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July 9, 2021

Austrian food firm Wojnar’s gives up majority stake to Vivatis Holding

The deal needs approval from the competition authorities in Austria.

Vivatis Holding in Austria, described as a “strategic management holding company”, plans to take a majority stake in local spreads, snacks and sauces business Wojnar’s Wiener Leckerbissen.

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The food and grocery sector thrived during the pandemic, largely due to the shutdown of the food service industry and the sector’s subsequent necessity, panic-induced bulk purchasing, and spending more time at home. The market has grown as a result of inflation. Consumer unwillingness to go out and socialize, and the reopening of several hospitality facilities, helped maintain the demand for groceries, particularly online, in 2021. As consumer behavior changes, we consume more food and drink at home, and inflation increases basket sizes. GlobalData predicts that the sector will continue to hold a higher share than had been predicted prior to the pandemic. This is true despite the fact that the food and grocery sector's share of overall retail will decline from its peak in 2020. This report will discuss market forecasts and key themes in the global food & grocery industry in 2022 and beyond. It covers:
  • Market drivers and inhibitors
  • Five-year forecasts and the impact of COVID-19
  • The performance of the online channel versus offline
  • Major trends in the market including rapid delivery, ambient retailing, supply chain disruption, and inflation
Assess developments within this sector to help your business thrive in 2022 and beyond.
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The acquisition of a 74% interest in family-owned Wojnar, based in Vienna, is subject to the approval of Austria’s competition authority, Vivatis said in a statement, without providing financial terms for the transaction.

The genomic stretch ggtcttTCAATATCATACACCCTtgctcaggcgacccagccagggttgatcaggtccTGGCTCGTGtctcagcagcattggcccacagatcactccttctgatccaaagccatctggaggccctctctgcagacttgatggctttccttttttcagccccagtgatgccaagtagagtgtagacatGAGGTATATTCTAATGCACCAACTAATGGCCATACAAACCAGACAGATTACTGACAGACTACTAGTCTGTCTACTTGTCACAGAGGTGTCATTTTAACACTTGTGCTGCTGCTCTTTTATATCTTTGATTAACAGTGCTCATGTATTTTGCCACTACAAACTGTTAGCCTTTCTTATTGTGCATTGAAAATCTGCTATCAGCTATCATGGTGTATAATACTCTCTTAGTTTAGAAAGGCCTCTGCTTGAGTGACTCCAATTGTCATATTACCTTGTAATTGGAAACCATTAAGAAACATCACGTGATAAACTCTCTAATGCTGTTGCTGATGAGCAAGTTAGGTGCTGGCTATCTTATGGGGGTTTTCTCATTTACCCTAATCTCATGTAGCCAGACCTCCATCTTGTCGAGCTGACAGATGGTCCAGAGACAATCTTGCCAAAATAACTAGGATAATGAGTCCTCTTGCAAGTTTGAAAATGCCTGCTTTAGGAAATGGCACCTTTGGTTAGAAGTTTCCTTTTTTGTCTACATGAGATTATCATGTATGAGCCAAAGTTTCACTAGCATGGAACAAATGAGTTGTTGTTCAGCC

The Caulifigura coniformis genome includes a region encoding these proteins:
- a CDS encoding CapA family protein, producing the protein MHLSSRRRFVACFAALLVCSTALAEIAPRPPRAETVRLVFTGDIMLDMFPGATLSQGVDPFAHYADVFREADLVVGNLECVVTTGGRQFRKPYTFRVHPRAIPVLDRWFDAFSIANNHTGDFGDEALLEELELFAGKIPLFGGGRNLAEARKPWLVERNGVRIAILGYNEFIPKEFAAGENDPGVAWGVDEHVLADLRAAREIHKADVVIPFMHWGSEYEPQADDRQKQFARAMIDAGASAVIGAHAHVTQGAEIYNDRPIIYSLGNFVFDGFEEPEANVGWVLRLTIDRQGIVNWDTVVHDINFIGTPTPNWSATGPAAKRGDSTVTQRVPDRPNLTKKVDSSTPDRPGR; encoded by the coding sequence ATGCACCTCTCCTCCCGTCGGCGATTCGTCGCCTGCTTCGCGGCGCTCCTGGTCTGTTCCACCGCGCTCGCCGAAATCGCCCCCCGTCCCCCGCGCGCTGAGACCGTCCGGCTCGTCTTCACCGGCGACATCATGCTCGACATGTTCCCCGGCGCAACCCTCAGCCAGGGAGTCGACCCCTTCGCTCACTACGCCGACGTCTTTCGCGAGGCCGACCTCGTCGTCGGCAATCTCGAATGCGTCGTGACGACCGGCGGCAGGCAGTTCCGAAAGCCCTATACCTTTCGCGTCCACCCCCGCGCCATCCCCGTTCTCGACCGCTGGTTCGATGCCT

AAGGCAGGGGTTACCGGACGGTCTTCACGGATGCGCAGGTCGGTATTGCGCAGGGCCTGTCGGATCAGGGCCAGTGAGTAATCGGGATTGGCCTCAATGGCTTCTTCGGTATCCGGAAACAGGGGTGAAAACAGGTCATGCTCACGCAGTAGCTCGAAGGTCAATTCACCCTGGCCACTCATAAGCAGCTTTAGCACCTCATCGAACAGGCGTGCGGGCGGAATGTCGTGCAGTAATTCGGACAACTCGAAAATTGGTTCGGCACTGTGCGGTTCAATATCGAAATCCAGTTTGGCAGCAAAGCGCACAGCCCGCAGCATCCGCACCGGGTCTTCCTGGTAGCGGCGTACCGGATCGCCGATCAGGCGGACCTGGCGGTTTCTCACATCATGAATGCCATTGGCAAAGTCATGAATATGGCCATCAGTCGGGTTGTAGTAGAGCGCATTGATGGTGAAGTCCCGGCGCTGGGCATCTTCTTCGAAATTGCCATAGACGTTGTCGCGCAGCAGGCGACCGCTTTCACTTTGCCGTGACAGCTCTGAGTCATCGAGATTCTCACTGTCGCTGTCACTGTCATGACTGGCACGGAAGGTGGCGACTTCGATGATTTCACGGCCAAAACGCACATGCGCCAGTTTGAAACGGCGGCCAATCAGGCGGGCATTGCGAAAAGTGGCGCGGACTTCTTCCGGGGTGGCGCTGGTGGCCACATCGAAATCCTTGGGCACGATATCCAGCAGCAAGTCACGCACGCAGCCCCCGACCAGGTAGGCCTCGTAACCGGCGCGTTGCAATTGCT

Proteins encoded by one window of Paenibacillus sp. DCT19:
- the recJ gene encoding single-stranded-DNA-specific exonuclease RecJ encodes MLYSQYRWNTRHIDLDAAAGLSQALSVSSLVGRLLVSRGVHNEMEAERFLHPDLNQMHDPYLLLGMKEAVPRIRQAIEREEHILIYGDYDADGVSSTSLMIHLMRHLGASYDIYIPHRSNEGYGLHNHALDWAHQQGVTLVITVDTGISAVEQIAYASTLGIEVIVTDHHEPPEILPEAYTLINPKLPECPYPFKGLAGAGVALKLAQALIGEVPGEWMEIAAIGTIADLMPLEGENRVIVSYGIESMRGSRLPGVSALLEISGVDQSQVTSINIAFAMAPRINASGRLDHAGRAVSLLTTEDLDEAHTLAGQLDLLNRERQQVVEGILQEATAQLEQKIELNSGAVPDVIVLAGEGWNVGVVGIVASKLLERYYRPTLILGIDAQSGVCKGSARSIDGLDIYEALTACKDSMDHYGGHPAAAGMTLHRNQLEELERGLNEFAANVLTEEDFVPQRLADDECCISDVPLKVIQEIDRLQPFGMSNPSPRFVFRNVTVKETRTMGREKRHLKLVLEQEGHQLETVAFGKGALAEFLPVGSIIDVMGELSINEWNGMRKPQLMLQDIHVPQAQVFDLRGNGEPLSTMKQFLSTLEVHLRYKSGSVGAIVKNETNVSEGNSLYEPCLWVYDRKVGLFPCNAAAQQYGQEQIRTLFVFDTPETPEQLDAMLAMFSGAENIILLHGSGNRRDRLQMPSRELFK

Founded in the 1930s by Josef Wojnar and employing around 560 people, the company also produces salads, dressings, relishes and seasonings, as well as on-the-go snacks and other convenience products. It supplies retail, foodservice and wholesale customers in a selection of European markets and is also focused on the trends in organic, vegan and nutrition products, along with sustainability.

Vivatis chief executive Gerald Hackl said: “On the one hand, we are expanding our expertise in the fresh and refrigerated convenience business, and on the other hand, the merger offers both companies the opportunity to grow sustainably, healthily and qualitatively in the long term. In this way, locations, jobs and added-value in Austria are also secured in the future.”

Located in the Austrian city of Linz, Vivatis is forecasting annual sales for its own business of EUR900m (US$1.06bn) for 2021. It employs 3,400 people across the company, which is described as consisting of “established manufacturers of branded goods as well as specialised production and service companies” in food and beverages.

A selection of its brands includes Austrian sausages under the Knabber Nossi label, Inzersdorfer ready meals, Maresi coffee milks, Toni Kaiser pastries and frozen-food products under the Bauernland line.

Vivatis is focused on the major European markets, with exports accounting for 20% of the business in countries that include Germany, the Czech Republic, Italy, Hungary, Romania and Slovakia, according to its website.

Daniela Wojnar, the managing director of Wojnar’s added: “For our family company Wojnar, which is now run by the third-generation of my two sisters and me, tradition and innovation are of particular importance. Looking to the future, we are happy to have found Vivatis as an Austrian partner with shared values and visions.”

Wojnar’s portfolio includes the brands Liptauer, Green Heart, Pfaum’s, and Everything Bio, as well as its namesake line of products. Export markets include Germany, Slovenia, Croatia and Slovakia.

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img

What’s the forecast for the food and grocery industry?

The food and grocery sector thrived during the pandemic, largely due to the shutdown of the food service industry and the sector’s subsequent necessity, panic-induced bulk purchasing, and spending more time at home. The market has grown as a result of inflation. Consumer unwillingness to go out and socialize, and the reopening of several hospitality facilities, helped maintain the demand for groceries, particularly online, in 2021. As consumer behavior changes, we consume more food and drink at home, and inflation increases basket sizes. GlobalData predicts that the sector will continue to hold a higher share than had been predicted prior to the pandemic. This is true despite the fact that the food and grocery sector's share of overall retail will decline from its peak in 2020. This report will discuss market forecasts and key themes in the global food & grocery industry in 2022 and beyond. It covers:
  • Market drivers and inhibitors
  • Five-year forecasts and the impact of COVID-19
  • The performance of the online channel versus offline
  • Major trends in the market including rapid delivery, ambient retailing, supply chain disruption, and inflation
Assess developments within this sector to help your business thrive in 2022 and beyond.
by GlobalData
Enter your details here to receive your free Report.

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